At its very core, DevSecOps is much like Agile, Waterfall, Test Driven Development: It is a Systems Development Lifecycle methodology that consists of processes to move systems from build to run in a streamlined, efficient, and effective way. The misperception of DevSecOps equating to tooling is not surprising given that DevOps was born out of the need to accelerate time to build and run applications with a new set of features that customers are demanding or important updates that fix issues with the pressure being put on the development and operations teams to go from run to build faster.

Given that development and operations think in the world of technology, DevSecOps is often seen and talked about from a technology perspective, with automation as one of the key mechanisms used to address the growing pressures of “run to build” at increased velocities and removal of manual processes thereby decreasing slack in the systems development lifecycle.  This additionally explains, to a large extent, why organizations are still challenged with adopting DevSecOps throughout the Enterprise because DevSecOps is for all intent and purposes a methodology that requires a cultural mindset, an understanding of the processes, the current and required skillsets for the DevOps execution, and the regulatory, compliance, legal, and policy requirements that must be included as part of the journey. The technology installation and integration is arguably the easiest task within the DevSecOps methodology.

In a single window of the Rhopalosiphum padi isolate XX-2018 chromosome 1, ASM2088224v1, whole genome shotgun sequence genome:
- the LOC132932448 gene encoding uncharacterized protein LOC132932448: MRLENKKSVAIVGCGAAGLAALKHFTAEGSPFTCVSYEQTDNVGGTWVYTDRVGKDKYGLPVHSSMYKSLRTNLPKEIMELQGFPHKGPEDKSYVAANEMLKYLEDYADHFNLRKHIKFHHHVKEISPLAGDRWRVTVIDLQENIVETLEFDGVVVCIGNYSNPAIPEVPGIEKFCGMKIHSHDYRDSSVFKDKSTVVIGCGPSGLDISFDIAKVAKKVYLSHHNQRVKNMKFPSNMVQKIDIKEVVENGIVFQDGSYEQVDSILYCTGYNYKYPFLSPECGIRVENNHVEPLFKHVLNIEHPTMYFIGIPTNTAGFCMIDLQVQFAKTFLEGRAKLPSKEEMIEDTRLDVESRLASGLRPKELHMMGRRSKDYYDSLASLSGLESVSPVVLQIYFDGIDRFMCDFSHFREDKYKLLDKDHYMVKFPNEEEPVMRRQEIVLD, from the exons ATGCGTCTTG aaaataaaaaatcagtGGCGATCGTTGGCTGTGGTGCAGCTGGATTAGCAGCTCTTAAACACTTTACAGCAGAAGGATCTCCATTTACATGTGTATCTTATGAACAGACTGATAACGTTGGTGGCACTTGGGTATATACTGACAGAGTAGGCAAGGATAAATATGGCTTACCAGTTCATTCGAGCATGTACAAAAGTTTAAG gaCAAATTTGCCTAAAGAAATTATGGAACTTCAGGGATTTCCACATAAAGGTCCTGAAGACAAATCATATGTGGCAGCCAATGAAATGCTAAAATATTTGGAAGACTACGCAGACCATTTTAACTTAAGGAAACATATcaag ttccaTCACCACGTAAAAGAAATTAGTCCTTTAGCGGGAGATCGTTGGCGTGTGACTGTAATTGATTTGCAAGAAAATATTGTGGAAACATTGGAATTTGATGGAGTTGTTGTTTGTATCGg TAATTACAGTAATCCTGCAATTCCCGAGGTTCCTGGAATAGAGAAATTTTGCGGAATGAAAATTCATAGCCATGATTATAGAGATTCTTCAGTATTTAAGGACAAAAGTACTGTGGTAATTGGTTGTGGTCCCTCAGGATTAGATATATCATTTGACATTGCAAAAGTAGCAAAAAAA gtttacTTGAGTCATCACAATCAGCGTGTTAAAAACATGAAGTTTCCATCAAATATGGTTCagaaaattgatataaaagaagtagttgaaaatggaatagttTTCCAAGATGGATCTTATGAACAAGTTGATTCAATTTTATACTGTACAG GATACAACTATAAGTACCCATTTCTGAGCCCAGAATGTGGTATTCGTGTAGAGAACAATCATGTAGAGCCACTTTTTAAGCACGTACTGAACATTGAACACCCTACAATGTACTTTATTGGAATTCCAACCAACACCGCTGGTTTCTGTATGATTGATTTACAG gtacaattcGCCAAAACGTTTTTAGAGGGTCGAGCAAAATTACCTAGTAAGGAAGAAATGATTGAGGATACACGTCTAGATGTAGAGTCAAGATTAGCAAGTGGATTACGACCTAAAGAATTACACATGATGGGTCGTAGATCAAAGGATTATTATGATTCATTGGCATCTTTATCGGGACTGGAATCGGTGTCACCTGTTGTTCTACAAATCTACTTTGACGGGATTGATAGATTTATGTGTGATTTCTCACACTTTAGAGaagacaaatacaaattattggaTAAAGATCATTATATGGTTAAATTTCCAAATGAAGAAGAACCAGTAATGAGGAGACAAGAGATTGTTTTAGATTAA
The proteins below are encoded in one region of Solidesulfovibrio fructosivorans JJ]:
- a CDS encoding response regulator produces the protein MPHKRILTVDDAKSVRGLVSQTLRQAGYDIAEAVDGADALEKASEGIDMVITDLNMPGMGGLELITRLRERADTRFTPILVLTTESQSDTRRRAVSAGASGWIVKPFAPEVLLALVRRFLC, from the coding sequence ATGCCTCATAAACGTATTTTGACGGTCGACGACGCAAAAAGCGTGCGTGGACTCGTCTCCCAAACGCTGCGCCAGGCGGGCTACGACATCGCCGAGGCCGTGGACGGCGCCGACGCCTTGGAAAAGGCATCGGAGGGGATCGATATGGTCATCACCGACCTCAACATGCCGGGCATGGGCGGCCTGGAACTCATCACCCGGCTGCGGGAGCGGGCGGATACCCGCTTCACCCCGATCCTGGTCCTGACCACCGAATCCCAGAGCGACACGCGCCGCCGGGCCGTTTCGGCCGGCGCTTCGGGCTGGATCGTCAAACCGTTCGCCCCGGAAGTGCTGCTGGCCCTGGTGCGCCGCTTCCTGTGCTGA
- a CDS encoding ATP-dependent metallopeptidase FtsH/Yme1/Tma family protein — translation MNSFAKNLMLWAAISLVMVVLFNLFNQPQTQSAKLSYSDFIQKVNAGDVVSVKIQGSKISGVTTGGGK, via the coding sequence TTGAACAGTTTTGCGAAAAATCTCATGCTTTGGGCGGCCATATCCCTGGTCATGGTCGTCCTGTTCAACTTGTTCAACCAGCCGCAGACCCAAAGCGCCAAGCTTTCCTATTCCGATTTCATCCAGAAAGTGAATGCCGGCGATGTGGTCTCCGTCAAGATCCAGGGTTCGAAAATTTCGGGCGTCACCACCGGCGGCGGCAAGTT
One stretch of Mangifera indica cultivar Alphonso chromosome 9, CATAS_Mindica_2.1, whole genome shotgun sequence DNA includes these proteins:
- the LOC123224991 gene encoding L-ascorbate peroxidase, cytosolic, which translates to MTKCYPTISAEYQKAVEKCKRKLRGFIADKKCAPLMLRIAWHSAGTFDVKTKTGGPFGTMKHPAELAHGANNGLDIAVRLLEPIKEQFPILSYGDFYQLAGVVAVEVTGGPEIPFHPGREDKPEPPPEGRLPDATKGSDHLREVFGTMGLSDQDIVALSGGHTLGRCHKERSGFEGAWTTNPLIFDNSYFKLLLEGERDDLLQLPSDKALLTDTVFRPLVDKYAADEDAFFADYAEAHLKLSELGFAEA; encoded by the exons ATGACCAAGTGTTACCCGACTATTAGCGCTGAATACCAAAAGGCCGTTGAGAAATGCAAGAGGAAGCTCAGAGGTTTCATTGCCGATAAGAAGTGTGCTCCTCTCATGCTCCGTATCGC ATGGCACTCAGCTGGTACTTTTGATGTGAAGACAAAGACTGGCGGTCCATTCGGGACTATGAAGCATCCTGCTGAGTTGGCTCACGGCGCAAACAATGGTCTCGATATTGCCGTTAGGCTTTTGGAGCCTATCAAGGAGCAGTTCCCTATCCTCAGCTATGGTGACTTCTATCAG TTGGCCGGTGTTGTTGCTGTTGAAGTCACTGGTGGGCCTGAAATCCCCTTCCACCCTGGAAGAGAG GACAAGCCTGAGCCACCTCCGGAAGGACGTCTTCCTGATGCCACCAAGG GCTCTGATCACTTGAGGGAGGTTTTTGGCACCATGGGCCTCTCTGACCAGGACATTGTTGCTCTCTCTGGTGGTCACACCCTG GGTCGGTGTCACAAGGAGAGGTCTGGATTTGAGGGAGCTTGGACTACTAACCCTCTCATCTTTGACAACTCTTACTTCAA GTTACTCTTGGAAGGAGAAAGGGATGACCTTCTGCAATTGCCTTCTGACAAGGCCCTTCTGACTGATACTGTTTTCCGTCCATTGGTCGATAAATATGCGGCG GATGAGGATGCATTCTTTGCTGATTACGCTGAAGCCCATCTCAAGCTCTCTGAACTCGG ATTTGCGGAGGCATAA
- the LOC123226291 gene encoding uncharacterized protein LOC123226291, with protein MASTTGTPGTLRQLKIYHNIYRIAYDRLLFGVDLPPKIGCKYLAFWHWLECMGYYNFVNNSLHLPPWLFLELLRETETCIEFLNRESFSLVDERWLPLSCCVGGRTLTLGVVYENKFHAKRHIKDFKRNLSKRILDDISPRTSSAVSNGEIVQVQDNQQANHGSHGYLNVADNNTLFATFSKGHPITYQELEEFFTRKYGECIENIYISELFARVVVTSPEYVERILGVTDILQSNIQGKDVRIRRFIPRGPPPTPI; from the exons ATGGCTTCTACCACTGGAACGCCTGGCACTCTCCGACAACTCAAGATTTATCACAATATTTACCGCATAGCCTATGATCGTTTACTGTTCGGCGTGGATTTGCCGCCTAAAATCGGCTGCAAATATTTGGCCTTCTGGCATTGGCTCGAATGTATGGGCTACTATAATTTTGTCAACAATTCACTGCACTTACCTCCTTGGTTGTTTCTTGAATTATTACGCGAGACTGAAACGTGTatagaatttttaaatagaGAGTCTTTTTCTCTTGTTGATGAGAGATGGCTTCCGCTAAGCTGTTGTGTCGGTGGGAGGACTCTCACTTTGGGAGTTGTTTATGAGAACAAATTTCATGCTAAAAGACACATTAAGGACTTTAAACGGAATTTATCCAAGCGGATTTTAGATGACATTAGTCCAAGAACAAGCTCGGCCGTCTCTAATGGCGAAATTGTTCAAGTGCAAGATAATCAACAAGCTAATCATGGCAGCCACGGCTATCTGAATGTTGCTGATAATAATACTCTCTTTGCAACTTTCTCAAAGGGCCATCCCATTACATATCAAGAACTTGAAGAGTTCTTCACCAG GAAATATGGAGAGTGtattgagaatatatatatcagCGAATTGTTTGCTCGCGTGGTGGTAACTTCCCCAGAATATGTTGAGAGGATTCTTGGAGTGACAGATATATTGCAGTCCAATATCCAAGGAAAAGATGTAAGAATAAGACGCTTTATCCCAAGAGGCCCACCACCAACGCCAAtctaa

However, without an understanding of how the development culture will significantly change; how operations must now work directly in a team of developers; security cannot be a bolt-on function; testing is now collapsed into an integrated flow; infrastructure deployment must be fundamentally changed, and release management must be overhauled to allow and support multiple deployments a day, then the technology components will end up being used manually and in the continued siloed approach. This will result in more confusion, challenges, and ultimately lead to dissatisfied customers, frustrated business owners, and product owners that are overwhelmed with repeated requests to coordinate the activities among the different siloed teams.  

To reinforce the concept that DevSecOps is a methodology that requires a cultural mindset, a defined set of processes, and a clear set of guardrails that allows the development and operations team to function in without continued concerns or issues with security violations, Figure 1 offers a more realistic view and perspective of DevSecOps that highlight DevSecOps as a methodology which relies on four key concepts that drive seven primary attributes (Bass, Weber, & Zhu, 2015) that integrates the Governance, Process, People, Requirements, and Technologies as elements of each DevSecOps activities that comprise the DevSecOps methodology.